Saint Mary's, NC A&T move on from NCAA tournament's First Four

Saint Mary's had a big concern coming into the NCAA tournament's First Four. Its career scoring leader suddenly couldn't hit a shot.

Matthew Dellavedova hit his first two from behind the arc Tuesday night, and the tournament got its first big night by a dominant guard. The Australian star emerged from his slump and scored 22 points for a 67-54 victory over Middle Tennessee in the tournament's second game.

The 11th-seeded Gaels (28-6) make a quick trip to Auburn Hills, Mich., to play sixth-seeded Memphis on Thursday. They've got a lot of confidence with their point guard back in the flow.

"Memphis — pretty much the same game plan," coach Randy Bennett said.

In the opening game, substitute guard Jeremy Underwood tripled his average with 19 points and North Carolina A&T survived a last-second scare for a 73-72 win over Liberty, which ended the season with 21 losses.

The Aggies (20-16) will play overall No. 1 seed Louisville in Lexington, Ky., on Thursday night after getting their first NCAA tournament win after nine losses. Of course, a 16th seed has never beaten a No. 1.

"That's just a statistic," said Austin Witter, who made the clinching defensive play. "We're still going to go out there and play hard, play our game, and no matter what, we're going to try to get the win."

Saint Mary's, a No. 11 seed, is making back-to-back NCAA tournament appearances for the first time in its history. The Gaels were a 10th seed when they reached the round of 16 in 2010 before losing to Baylor. Not so good last year, when they dropped their opening game to Purdue 72-69 as a No. 7 seed.

With four starters back and Dellavedova handling the ball and making the biggest shots, the Gaels were too much for Middle Tennessee (28-6), which was making its first NCAA tournament appearance in 24 years.

Credit Dellavedova for making a difference, as he has all season. The point guard went 7 of 14 from the field, including 5 of 7 behind the arc, and had four assists and six rebounds.

"When he does that, he may be the best point guard in college basketball, when he shoots the ball like that," Middle Tennessee coach Kermit Davis said.

Coming into the game, Dellavedova had missed 17 of his last 18 shots from behind the arc. He made his first one on Tuesday, then another less than a minute later.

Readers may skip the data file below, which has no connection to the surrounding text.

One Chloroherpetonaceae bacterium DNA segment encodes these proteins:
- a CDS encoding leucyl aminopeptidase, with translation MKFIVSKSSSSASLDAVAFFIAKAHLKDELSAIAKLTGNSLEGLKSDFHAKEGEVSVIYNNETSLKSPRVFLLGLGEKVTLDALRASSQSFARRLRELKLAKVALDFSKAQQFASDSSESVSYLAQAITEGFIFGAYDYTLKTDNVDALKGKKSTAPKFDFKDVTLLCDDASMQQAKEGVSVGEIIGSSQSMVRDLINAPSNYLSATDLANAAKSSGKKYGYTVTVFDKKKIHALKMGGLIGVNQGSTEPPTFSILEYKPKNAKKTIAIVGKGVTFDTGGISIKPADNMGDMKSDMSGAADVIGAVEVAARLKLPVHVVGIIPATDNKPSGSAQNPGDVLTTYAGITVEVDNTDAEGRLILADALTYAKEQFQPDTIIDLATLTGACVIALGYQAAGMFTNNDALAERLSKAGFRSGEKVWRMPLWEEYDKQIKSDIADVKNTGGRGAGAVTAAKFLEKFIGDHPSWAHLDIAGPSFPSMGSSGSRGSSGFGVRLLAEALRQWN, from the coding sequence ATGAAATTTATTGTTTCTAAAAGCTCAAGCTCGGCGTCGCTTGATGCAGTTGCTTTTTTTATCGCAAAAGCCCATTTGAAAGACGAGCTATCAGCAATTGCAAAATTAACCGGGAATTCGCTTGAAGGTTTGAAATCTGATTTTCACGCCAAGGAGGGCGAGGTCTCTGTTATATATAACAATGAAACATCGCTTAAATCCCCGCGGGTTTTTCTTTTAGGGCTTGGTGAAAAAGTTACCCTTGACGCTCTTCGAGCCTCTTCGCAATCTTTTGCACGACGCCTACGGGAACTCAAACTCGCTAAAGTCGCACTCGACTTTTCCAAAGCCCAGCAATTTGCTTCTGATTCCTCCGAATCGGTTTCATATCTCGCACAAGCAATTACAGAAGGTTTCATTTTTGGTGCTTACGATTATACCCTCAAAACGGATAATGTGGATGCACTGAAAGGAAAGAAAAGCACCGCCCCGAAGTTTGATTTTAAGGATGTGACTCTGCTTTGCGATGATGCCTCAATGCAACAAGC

"There was no sigh of relief," Dellavedova said. "Somebody had told me that I was 1 for 18 in my last three (games). That didn't even enter my head. I've always got confidence the next one's going down."

The opening game came down to one final play that went North Carolina A&T's way.

Liberty (15-21), only the second 20-loss team to make the NCAA tournament, had a chance when John Caleb Sanders drove the lane and tried to make a layup over Witter's outstretched arm in the closing seconds. The ball went harmlessly off the backboard.

"I believe I got a little piece of it, but I'm not really sure," Witter said. "I think I did just enough to get it off."

Sanders was trying to draw a foul as much as make the frantic shot. Asked if there was contact on the play, he hesitated and then said, "I don't know. It's hard to tell when you're in the midst of a game. They didn't call it. So it wasn't a foul."

The Aggies' late-season run helped them avoid the school's 16th consecutive losing season.

"We told the players don't worry about Louisville tonight," first-year Aggies coach Cy Alexander said. "We'll let them worry about Louisville when we get to Lexington tomorrow."

Davon Marshall had 22 points and Sanders 21 for Liberty, which lost its first eight games of the season and was 10-20 on March 1 before winning its last five games, including the Big South tournament championship.

"I've been around college basketball since 1976, as a player and a coach, and I've never experienced a year like this," coach Dale Layer said. "The depths of this year were the most in those 37 years. And when guys overcome what they have overcome as 18- to 20-year-old kids — wow, I'll take that."


AP Sports Writer Rusty Miller in Dayton contributed to this report.